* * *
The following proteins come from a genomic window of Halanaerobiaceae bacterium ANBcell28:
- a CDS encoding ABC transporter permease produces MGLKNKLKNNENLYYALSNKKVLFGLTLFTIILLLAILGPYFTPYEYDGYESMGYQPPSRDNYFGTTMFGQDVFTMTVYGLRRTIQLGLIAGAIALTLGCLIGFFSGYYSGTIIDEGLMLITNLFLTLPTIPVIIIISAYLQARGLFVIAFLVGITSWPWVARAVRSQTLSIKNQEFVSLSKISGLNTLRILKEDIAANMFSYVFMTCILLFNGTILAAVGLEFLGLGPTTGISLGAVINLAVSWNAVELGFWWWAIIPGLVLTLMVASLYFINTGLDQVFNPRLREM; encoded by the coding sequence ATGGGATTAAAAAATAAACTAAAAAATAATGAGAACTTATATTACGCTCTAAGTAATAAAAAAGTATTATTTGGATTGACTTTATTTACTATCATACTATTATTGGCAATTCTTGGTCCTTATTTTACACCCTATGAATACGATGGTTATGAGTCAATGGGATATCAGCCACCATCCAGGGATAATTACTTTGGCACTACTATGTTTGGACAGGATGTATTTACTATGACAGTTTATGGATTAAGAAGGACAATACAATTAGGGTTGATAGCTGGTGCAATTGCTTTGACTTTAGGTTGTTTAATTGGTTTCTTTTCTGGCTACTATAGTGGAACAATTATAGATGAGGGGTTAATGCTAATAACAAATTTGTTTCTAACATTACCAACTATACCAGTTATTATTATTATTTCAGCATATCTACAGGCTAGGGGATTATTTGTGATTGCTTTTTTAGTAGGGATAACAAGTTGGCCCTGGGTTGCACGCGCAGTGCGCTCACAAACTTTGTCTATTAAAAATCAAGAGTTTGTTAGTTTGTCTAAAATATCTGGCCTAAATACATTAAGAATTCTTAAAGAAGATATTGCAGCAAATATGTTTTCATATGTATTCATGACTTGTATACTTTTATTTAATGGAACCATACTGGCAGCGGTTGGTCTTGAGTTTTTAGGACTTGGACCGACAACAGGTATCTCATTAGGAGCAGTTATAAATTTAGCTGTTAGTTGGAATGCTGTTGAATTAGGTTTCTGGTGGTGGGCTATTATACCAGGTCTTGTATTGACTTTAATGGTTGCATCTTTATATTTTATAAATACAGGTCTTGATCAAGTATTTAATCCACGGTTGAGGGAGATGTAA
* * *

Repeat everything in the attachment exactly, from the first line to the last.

The following proteins come from a genomic window of Halanaerobiaceae bacterium ANBcell28:
- a CDS encoding ABC transporter permease produces MGLKNKLKNNENLYYALSNKKVLFGLTLFTIILLLAILGPYFTPYEYDGYESMGYQPPSRDNYFGTTMFGQDVFTMTVYGLRRTIQLGLIAGAIALTLGCLIGFFSGYYSGTIIDEGLMLITNLFLTLPTIPVIIIISAYLQARGLFVIAFLVGITSWPWVARAVRSQTLSIKNQEFVSLSKISGLNTLRILKEDIAANMFSYVFMTCILLFNGTILAAVGLEFLGLGPTTGISLGAVINLAVSWNAVELGFWWWAIIPGLVLTLMVASLYFINTGLDQVFNPRLREM; encoded by the coding sequence ATGGGATTAAAAAATAAACTAAAAAATAATGAGAACTTATATTACGCTCTAAGTAATAAAAAAGTATTATTTGGATTGACTTTATTTACTATCATACTATTATTGGCAATTCTTGGTCCTTATTTTACACCCTATGAATACGATGGTTATGAGTCAATGGGATATCAGCCACCATCCAGGGATAATTACTTTGGCACTACTATGTTTGGACAGGATGTATTTACTATGACAGTTTATGGATTAAGAAGGACAATACAATTAGGGTTGATAGCTGGTGCAATTGCTTTGACTTTAGGTTGTTTAATTGGTTTCTTTTCTGGCTACTATAGTGGAACAATTATAGATGAGGGGTTAATGCTAATAACAAATTTGTTTCTAACATTACCAACTATACCAGTTATTATTATTATTTCAGCATATCTACAGGCTAGGGGATTATTTGTGATTGCTTTTTTAGTAGGGATAACAAGTTGGCCCTGGGTTGCACGCGCAGTGCGCTCACAAACTTTGTCTATTAAAAATCAAGAGTTTGTTAGTTTGTCTAAAATATCTGGCCTAAATACATTAAGAATTCTTAAAGAAGATATTGCAGCAAATATGTTTTCATATGTATTCATGACTTGTATACTTTTATTTAATGGAACCATACTGGCAGCGGTTGGTCTTGAGTTTTTAGGACTTGGACCGACAACAGGTATCTCATTAGGAGCAGTTATAAATTTAGCTGTTAGTTGGAATGCTGTTGAATTAGGTTTCTGGTGGTGGGCTATTATACCAGGTCTTGTATTGACTTTAATGGTTGCATCTTTATATTTTATAAATACAGGTCTTGATCAAGTATTTAATCCACGGTTGAGGGAGATGTAA